‘Perhaps, Sir, you cannot be expected to know, but we of the royal house of Tewari are never criticized in front of others. Never, Sir.’
‘But that was very poor work, and it has to be criticized.’
‘Sir, my father has sent me to you, and told me to obey your orders. I will, Sir. Our royal house is fearless. Tell me to put my hand into the fire there, and I will. (Berkley said that he believed the boy would have done it.) But we are never criticized in front of others.’
I found myself wondering how Berkley would handle the situation. He said that he told him: ‘Your father has sent you to me to learn, and not only the books. He wants you to learn other things, and one of them is just this: to accept criticism when you have not done your best, whether others are there or not. You may show the heroism of your royal house by putting your hand in the fire, but he wants you to learn the heroism of standing criticism in front of others. And if you do your best, you will not be criticized.’ He added that afterwards that boy, though not gifted intellectually, did work hard.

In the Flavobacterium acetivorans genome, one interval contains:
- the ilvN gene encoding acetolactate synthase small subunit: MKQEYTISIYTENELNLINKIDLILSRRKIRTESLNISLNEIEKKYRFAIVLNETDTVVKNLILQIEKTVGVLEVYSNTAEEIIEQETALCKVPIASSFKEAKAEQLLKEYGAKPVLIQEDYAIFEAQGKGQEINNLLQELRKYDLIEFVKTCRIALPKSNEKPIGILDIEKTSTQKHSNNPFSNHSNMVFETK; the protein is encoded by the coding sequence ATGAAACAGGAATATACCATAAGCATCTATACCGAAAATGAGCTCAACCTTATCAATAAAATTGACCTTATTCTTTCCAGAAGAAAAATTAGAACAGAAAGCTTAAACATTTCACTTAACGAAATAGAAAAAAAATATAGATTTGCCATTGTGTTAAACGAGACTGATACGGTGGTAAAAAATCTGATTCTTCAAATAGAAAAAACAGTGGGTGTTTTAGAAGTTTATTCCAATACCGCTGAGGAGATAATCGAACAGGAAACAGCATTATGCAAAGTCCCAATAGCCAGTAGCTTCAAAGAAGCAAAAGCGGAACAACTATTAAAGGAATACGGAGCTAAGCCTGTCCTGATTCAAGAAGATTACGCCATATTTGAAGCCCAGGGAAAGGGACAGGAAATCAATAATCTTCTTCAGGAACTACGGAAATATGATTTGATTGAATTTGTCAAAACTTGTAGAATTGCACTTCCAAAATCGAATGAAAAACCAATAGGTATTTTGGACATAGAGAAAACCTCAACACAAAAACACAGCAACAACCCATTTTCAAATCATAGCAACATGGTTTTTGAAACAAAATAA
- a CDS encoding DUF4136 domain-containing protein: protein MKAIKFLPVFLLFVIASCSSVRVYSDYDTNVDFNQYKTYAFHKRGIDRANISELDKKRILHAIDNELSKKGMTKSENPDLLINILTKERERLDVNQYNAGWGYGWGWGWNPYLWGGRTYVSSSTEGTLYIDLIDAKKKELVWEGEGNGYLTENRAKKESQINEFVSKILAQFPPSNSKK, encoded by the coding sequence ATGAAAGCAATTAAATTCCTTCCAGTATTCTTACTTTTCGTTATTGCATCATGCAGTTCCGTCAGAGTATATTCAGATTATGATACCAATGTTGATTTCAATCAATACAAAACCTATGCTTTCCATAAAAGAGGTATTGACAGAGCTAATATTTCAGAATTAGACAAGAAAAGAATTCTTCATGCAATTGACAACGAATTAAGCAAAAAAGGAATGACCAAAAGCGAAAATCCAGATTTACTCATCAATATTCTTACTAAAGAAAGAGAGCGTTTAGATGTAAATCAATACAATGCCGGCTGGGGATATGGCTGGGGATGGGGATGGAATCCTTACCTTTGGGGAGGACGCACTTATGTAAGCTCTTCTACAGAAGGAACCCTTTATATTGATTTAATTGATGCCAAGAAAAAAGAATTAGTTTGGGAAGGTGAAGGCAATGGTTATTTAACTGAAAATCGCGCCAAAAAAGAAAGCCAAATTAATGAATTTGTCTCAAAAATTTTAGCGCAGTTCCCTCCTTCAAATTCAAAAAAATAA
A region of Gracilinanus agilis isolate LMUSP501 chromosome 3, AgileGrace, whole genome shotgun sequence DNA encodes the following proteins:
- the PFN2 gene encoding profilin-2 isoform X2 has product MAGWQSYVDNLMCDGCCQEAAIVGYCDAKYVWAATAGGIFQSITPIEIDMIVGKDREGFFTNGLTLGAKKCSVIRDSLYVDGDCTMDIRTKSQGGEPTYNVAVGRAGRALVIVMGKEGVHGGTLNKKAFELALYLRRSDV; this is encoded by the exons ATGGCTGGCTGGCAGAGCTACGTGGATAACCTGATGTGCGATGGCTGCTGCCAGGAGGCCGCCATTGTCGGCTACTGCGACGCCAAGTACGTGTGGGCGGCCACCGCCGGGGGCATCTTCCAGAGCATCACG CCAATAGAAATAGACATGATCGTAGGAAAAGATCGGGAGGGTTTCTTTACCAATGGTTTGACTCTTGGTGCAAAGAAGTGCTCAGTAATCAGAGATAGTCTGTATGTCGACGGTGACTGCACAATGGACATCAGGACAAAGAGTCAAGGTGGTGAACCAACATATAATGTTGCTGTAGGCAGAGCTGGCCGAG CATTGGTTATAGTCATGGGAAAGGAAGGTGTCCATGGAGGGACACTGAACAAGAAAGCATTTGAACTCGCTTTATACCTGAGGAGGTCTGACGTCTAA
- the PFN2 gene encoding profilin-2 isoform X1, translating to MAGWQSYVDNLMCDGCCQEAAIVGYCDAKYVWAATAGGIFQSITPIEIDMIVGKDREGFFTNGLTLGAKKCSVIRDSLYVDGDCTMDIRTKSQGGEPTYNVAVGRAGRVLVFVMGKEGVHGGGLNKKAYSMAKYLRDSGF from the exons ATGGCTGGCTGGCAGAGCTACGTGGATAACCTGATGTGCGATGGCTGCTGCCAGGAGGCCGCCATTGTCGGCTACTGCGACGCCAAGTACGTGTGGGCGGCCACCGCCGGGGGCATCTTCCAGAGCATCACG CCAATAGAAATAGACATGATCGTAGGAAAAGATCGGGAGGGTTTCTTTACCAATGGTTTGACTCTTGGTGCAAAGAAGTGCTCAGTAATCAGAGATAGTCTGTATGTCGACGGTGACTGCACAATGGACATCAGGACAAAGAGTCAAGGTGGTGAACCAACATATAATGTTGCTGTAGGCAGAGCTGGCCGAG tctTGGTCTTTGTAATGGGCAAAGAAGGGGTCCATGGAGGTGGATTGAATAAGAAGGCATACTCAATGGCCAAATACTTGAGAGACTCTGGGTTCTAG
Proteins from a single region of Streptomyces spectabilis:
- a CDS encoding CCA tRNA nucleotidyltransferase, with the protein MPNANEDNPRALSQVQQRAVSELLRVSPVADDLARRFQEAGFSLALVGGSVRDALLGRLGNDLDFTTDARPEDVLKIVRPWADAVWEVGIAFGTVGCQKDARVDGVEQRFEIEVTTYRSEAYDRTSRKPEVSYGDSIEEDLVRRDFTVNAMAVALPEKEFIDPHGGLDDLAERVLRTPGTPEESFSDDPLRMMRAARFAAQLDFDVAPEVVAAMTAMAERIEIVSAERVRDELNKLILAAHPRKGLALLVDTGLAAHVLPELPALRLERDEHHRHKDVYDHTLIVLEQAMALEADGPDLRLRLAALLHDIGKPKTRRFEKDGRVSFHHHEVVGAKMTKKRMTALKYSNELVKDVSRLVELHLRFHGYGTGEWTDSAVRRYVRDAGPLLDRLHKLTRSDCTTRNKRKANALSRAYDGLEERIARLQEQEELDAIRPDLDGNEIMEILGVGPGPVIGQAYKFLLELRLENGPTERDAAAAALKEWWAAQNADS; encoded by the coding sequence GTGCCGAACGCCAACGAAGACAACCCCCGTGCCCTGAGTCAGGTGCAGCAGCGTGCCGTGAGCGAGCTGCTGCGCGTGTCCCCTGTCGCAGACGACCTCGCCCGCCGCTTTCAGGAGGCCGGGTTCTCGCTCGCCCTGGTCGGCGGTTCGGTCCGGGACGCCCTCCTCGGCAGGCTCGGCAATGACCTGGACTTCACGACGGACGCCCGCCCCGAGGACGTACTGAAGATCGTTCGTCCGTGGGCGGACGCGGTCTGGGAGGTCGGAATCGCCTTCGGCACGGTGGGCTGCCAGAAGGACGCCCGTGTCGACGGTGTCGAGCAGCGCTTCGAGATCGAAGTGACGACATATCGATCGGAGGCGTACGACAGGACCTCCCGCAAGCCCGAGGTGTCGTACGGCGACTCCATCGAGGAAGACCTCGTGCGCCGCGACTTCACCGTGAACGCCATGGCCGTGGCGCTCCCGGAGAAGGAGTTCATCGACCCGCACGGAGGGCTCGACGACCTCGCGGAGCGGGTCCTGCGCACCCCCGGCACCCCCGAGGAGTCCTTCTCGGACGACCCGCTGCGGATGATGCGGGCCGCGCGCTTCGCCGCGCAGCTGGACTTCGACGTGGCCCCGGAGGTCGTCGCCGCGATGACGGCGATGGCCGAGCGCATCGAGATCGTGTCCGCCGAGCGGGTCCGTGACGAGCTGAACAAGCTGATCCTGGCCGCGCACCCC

In this case, the knot of the pride of the royal house got tied up with the idea of status ‑ never to allow criticism in front of others. It had to be untied. When it could be untied from that, and tied to the idea of working hard so as to avoid criticism, the knot could serve a useful purpose, like the knot on a parcel. But he had also to be able to untie it from that too, and be able to endure merited criticism without being upset. If knots can be tied and untied freely as occasion requires, they are useful; but if they congeal and harden, they are a great obstacle.
© Trevor Leggett
Titles in this series are:
Part 1: Loosening the Knot of the Heart
Part 2: Swetaketu was a naughty boy
Part 3: Flexibility is life and rigidity is death
Part 4: Vasanas and sanskaras govern human lives
Part 5: New discoveries are made by young men